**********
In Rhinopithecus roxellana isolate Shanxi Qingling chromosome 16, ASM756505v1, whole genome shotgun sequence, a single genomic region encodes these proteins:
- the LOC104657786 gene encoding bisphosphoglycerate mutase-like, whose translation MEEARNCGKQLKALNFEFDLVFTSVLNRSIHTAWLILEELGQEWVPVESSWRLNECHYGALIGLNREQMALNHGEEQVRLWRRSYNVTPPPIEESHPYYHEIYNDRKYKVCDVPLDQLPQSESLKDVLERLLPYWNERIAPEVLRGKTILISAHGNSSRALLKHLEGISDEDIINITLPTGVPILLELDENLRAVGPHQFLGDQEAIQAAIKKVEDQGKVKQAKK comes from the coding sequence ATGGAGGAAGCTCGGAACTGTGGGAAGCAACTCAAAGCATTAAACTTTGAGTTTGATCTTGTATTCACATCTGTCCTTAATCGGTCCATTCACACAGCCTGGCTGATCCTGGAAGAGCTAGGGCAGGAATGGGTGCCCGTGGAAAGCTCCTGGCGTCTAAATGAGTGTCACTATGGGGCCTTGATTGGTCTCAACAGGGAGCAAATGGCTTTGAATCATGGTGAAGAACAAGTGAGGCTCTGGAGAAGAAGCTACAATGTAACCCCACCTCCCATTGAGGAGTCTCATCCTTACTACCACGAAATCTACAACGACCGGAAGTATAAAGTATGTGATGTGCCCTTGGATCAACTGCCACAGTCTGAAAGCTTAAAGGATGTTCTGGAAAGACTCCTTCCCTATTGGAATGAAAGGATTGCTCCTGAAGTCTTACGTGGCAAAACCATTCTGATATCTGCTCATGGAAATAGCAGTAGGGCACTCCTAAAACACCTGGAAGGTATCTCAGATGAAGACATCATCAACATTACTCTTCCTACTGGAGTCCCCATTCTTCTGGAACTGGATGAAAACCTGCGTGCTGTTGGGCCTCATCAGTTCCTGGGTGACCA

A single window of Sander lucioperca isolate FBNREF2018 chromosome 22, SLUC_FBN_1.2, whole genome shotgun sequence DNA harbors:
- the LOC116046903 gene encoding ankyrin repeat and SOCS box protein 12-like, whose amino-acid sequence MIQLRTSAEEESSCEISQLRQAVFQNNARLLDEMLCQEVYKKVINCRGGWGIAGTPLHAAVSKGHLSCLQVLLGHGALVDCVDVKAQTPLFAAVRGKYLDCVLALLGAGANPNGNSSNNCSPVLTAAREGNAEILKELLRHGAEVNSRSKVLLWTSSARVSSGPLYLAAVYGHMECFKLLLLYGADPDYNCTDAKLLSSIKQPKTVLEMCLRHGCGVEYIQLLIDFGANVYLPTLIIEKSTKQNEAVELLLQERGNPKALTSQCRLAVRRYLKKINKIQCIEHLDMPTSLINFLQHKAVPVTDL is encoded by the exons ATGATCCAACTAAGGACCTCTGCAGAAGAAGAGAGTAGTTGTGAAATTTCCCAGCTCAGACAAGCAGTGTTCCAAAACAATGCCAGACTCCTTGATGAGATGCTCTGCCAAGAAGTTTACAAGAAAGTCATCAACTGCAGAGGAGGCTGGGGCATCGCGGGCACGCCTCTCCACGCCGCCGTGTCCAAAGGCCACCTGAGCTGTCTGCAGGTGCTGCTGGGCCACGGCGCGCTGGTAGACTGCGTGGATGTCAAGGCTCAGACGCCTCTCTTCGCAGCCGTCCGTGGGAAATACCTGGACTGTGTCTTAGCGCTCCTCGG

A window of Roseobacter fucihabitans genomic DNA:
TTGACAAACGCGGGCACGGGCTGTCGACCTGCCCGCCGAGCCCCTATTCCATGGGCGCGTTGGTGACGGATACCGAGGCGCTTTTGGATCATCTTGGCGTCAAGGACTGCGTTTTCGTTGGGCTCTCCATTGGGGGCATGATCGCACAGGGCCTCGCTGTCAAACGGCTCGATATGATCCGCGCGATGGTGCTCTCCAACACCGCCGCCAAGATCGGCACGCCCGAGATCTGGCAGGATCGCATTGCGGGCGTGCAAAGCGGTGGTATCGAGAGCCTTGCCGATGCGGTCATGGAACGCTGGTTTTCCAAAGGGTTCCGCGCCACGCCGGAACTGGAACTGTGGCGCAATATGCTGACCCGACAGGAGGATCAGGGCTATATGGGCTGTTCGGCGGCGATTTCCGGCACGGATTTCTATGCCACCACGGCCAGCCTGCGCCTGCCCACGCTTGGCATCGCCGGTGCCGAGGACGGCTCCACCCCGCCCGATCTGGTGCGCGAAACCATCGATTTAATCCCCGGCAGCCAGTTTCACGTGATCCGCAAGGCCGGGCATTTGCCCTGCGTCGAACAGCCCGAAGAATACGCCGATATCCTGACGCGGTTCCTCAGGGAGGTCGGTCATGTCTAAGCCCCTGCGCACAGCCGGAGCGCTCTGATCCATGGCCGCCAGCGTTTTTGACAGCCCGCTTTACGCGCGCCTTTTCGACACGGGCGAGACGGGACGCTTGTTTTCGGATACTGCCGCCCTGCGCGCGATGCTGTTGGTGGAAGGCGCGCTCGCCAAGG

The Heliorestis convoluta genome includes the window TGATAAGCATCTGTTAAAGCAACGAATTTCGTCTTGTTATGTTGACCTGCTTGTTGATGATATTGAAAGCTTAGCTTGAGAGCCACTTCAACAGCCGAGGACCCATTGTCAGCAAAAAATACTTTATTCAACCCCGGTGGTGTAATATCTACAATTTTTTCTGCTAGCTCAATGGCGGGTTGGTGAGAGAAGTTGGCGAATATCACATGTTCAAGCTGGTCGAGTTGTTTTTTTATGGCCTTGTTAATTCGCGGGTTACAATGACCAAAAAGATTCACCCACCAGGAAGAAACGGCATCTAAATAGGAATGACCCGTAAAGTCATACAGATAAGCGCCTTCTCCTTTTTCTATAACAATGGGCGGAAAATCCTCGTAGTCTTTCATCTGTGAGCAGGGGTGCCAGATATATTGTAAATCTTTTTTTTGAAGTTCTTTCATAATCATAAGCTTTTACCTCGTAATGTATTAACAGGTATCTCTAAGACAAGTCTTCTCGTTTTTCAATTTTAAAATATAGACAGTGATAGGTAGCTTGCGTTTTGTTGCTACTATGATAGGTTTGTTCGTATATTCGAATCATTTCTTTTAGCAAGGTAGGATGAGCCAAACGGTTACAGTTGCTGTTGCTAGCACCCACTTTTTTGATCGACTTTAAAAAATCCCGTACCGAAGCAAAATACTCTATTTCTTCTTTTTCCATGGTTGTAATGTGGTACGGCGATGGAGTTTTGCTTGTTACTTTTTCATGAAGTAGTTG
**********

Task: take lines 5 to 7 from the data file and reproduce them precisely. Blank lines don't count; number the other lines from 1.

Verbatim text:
A window of Roseobacter fucihabitans genomic DNA:
TTGACAAACGCGGGCACGGGCTGTCGACCTGCCCGCCGAGCCCCTATTCCATGGGCGCGTTGGTGACGGATACCGAGGCGCTTTTGGATCATCTTGGCGTCAAGGACTGCGTTTTCGTTGGGCTCTCCATTGGGGGCATGATCGCACAGGGCCTCGCTGTCAAACGGCTCGATATGATCCGCGCGATGGTGCTCTCCAACACCGCCGCCAAGATCGGCACGCCCGAGATCTGGCAGGATCGCATTGCGGGCGTGCAAAGCGGTGGTATCGAGAGCCTTGCCGATGCGGTCATGGAACGCTGGTTTTCCAAAGGGTTCCGCGCCACGCCGGAACTGGAACTGTGGCGCAATATGCTGACCCGACAGGAGGATCAGGGCTATATGGGCTGTTCGGCGGCGATTTCCGGCACGGATTTCTATGCCACCACGGCCAGCCTGCGCCTGCCCACGCTTGGCATCGCCGGTGCCGAGGACGGCTCCACCCCGCCCGATCTGGTGCGCGAAACCATCGATTTAATCCCCGGCAGCCAGTTTCACGTGATCCGCAAGGCCGGGCATTTGCCCTGCGTCGAACAGCCCGAAGAATACGCCGATATCCTGACGCGGTTCCTCAGGGAGGTCGGTCATGTCTAAGCCCCTGCGCACAGCCGGAGCGCTCTGATCCATGGCCGCCAGCGTTTTTGACAGCCCGCTTTACGCGCGCCTTTTCGACACGGGCGAGACGGGACGCTTGTTTTCGGATACTGCCGCCCTGCGCGCGATGCTGTTGGTGGAAGGCGCGCTCGCCAAGG

The Heliorestis convoluta genome includes the window TGATAAGCATCTGTTAAAGCAACGAATTTCGTCTTGTTATGTTGACCTGCTTGTTGATGATATTGAAAGCTTAGCTTGAGAGCCACTTCAACAGCCGAGGACCCATTGTCAGCAAAAAATACTTTATTCAACCCCGGTGGTGTAATATCTACAATTTTTTCTGCTAGCTCAATGGCGGGTTGGTGAGAGAAGTTGGCGAATATCACATGTTCAAGCTGGTCGAGTTGTTTTTTTATGGCCTTGTTAATTCGCGGGTTACAATGACCAAAAAGATTCACCCACCAGGAAGAAACGGCATCTAAATAGGAATGACCCGTAAAGTCATACAGATAAGCGCCTTCTCCTTTTTCTATAACAATGGGCGGAAAATCCTCGTAGTCTTTCATCTGTGAGCAGGGGTGCCAGATATATTGTAAATCTTTTTTTTGAAGTTCTTTCATAATCATAAGCTTTTACCTCGTAATGTATTAACAGGTATCTCTAAGACAAGTCTTCTCGTTTTTCAATTTTAAAATATAGACAGTGATAGGTAGCTTGCGTTTTGTTGCTACTATGATAGGTTTGTTCGTATATTCGAATCATTTCTTTTAGCAAGGTAGGATGAGCCAAACGGTTACAGTTGCTGTTGCTAGCACCCACTTTTTTGATCGACTTTAAAAAATCCCGTACCGAAGCAAAATACTCTATTTCTTCTTTTTCCATGGTTGTAATGTGGTACGGCGATGGAGTTTTGCTTGTTACTTTTTCATGAAGTAGTTG